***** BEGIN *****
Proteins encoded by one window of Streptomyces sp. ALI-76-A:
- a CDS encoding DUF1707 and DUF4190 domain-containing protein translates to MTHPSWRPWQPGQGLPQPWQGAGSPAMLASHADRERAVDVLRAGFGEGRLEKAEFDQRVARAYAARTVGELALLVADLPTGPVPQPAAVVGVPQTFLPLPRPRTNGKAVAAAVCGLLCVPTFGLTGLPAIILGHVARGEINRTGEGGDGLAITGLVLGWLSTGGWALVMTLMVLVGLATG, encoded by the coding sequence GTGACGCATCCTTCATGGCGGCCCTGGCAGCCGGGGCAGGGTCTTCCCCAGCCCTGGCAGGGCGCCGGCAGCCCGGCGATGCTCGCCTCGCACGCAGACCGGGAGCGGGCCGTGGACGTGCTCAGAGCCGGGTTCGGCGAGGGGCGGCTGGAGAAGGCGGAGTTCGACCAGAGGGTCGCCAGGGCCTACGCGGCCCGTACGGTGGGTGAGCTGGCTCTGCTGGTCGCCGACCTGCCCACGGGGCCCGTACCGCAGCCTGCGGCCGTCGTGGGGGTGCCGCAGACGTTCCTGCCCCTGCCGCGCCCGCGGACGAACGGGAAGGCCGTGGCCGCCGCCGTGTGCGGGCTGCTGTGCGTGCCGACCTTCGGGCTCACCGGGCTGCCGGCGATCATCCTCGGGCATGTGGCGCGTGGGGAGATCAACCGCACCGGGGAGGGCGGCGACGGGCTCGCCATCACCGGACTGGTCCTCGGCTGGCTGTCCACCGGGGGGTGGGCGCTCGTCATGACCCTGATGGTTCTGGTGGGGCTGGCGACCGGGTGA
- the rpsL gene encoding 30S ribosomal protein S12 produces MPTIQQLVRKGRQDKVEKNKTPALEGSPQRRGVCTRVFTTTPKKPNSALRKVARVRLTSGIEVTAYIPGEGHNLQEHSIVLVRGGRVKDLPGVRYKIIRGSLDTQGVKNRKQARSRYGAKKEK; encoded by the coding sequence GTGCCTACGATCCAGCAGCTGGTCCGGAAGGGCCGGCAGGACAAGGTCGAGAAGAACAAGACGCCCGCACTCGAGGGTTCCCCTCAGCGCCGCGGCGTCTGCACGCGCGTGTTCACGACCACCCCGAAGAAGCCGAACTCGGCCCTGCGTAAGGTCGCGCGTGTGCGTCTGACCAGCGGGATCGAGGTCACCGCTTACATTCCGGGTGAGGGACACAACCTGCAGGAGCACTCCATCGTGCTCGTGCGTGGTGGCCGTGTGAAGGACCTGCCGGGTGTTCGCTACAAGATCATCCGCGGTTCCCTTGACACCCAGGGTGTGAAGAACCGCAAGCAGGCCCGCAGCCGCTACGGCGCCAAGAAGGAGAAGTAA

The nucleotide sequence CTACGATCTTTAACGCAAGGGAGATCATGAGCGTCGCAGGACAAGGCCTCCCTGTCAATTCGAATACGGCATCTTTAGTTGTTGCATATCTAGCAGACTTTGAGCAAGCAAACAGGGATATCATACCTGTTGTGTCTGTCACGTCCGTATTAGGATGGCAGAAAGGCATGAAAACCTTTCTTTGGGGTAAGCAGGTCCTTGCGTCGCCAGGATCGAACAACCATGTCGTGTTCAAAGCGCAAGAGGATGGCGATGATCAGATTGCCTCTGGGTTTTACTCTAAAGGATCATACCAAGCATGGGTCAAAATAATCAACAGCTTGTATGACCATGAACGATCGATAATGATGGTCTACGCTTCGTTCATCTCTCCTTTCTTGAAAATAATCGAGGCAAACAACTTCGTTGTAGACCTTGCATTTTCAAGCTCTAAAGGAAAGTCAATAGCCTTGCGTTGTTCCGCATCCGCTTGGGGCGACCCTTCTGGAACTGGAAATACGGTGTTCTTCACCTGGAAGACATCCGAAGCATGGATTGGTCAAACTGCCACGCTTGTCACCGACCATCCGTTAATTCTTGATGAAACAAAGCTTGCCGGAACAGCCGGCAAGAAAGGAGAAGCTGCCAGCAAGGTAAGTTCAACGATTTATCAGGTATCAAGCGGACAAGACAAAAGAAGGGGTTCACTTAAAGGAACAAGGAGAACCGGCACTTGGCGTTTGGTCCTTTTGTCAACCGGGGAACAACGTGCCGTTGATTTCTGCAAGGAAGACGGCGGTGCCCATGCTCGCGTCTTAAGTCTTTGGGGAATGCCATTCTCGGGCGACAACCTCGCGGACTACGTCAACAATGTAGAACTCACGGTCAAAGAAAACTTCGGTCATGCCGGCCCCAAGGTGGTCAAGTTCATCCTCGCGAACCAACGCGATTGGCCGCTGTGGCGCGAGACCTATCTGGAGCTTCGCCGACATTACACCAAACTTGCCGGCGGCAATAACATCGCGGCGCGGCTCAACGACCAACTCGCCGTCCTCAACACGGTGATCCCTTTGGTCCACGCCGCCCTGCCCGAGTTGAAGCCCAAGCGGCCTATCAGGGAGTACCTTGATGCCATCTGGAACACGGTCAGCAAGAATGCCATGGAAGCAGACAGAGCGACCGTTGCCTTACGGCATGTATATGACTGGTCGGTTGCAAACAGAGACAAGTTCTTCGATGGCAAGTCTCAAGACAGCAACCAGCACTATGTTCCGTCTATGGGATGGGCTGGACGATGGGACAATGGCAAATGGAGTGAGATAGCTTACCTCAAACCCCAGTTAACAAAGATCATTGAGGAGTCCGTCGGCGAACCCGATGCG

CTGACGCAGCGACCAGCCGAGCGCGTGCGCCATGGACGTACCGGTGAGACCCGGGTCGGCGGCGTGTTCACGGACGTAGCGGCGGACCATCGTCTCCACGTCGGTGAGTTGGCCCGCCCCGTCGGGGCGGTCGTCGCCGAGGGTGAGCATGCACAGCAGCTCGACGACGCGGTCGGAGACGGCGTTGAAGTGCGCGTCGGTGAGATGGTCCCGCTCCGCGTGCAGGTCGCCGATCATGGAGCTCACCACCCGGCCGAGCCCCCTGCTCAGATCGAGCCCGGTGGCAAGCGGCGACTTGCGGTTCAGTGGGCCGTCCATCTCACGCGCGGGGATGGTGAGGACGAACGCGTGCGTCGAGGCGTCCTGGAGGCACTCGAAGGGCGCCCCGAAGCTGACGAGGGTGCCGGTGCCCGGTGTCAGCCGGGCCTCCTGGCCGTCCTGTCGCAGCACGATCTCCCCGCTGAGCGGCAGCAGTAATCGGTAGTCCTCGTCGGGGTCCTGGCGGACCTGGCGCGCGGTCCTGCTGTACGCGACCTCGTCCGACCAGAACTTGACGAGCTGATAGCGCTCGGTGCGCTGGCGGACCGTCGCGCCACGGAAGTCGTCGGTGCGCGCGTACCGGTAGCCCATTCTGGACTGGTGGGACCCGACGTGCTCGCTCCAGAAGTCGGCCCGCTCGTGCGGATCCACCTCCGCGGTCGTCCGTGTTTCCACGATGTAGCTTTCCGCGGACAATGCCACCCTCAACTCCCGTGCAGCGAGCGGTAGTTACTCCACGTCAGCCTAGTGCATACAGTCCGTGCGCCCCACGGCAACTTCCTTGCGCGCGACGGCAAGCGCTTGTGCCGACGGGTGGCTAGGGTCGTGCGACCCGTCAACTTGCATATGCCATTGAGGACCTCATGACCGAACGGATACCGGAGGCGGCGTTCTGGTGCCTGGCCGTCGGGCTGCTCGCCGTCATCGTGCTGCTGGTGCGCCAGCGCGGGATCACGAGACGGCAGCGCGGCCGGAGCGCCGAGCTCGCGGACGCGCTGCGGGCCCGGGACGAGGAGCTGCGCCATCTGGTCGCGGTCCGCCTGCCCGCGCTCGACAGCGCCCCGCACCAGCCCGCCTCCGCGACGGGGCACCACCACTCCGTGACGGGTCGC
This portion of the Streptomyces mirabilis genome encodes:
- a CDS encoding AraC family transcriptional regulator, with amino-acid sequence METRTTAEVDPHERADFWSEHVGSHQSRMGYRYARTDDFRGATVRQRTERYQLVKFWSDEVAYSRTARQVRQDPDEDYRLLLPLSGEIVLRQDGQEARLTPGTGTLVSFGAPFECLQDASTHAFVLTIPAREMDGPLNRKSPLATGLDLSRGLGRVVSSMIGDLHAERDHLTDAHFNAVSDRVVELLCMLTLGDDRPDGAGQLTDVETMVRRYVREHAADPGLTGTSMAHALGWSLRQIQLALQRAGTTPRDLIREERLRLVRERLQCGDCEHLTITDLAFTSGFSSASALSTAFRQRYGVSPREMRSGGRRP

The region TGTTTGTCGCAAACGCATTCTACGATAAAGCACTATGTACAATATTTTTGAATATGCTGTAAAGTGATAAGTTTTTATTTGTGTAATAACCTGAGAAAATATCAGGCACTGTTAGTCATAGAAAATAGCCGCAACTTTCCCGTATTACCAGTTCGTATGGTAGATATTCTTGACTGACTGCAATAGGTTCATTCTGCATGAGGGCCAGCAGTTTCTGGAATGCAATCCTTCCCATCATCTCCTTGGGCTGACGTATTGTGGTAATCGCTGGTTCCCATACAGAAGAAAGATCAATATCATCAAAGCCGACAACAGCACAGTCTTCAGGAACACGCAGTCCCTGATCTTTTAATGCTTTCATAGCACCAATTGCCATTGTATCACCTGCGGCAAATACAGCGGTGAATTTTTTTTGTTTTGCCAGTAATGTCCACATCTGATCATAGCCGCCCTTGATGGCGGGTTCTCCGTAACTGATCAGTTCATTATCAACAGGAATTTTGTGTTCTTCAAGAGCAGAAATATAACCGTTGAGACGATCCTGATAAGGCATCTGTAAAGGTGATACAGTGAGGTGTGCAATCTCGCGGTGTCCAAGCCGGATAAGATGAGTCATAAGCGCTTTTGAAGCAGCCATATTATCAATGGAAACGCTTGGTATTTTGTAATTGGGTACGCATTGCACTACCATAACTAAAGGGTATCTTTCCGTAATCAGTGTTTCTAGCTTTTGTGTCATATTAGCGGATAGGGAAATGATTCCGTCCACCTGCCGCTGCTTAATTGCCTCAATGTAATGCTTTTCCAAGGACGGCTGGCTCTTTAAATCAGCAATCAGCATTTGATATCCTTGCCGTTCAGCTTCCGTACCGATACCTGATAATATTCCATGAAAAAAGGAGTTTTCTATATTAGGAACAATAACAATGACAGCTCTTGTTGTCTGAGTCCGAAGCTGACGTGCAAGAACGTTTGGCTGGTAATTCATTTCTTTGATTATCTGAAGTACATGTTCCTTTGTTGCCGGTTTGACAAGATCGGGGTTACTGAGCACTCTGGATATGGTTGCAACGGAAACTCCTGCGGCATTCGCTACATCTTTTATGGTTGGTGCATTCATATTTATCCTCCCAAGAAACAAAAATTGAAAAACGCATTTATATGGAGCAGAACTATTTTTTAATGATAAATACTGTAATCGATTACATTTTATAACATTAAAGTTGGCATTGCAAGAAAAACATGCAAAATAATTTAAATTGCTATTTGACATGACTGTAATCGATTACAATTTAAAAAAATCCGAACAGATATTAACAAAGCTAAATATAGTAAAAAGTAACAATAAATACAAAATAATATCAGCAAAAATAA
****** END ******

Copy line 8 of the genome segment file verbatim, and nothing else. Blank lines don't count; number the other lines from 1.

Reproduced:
The region TGTTTGTCGCAAACGCATTCTACGATAAAGCACTATGTACAATATTTTTGAATATGCTGTAAAGTGATAAGTTTTTATTTGTGTAATAACCTGAGAAAATATCAGGCACTGTTAGTCATAGAAAATAGCCGCAACTTTCCCGTATTACCAGTTCGTATGGTAGATATTCTTGACTGACTGCAATAGGTTCATTCTGCATGAGGGCCAGCAGTTTCTGGAATGCAATCCTTCCCATCATCTCCTTGGGCTGACGTATTGTGGTAATCGCTGGTTCCCATACAGAAGAAAGATCAATATCATCAAAGCCGACAACAGCACAGTCTTCAGGAACACGCAGTCCCTGATCTTTTAATGCTTTCATAGCACCAATTGCCATTGTATCACCTGCGGCAAATACAGCGGTGAATTTTTTTTGTTTTGCCAGTAATGTCCACATCTGATCATAGCCGCCCTTGATGGCGGGTTCTCCGTAACTGATCAGTTCATTATCAACAGGAATTTTGTGTTCTTCAAGAGCAGAAATATAACCGTTGAGACGATCCTGATAAGGCATCTGTAAAGGTGATACAGTGAGGTGTGCAATCTCGCGGTGTCCAAGCCGGATAAGATGAGTCATAAGCGCTTTTGAAGCAGCCATATTATCAATGGAAACGCTTGGTATTTTGTAATTGGGTACGCATTGCACTACCATAACTAAAGGGTATCTTTCCGTAATCAGTGTTTCTAGCTTTTGTGTCATATTAGCGGATAGGGAAATGATTCCGTCCACCTGCCGCTGCTTAATTGCCTCAATGTAATGCTTTTCCAAGGACGGCTGGCTCTTTAAATCAGCAATCAGCATTTGATATCCTTGCCGTTCAGCTTCCGTACCGATACCTGATAATATTCCATGAAAAAAGGAGTTTTCTATATTAGGAACAATAACAATGACAGCTCTTGTTGTCTGAGTCCGAAGCTGACGTGCAAGAACGTTTGGCTGGTAATTCATTTCTTTGATTATCTGAAGTACATGTTCCTTTGTTGCCGGTTTGACAAGATCGGGGTTACTGAGCACTCTGGATATGGTTGCAACGGAAACTCCTGCGGCATTCGCTACATCTTTTATGGTTGGTGCATTCATATTTATCCTCCCAAGAAACAAAAATTGAAAAACGCATTTATATGGAGCAGAACTATTTTTTAATGATAAATACTGTAATCGATTACATTTTATAACATTAAAGTTGGCATTGCAAGAAAAACATGCAAAATAATTTAAATTGCTATTTGACATGACTGTAATCGATTACAATTTAAAAAAATCCGAACAGATATTAACAAAGCTAAATATAGTAAAAAGTAACAATAAATACAAAATAATATCAGCAAAAATAA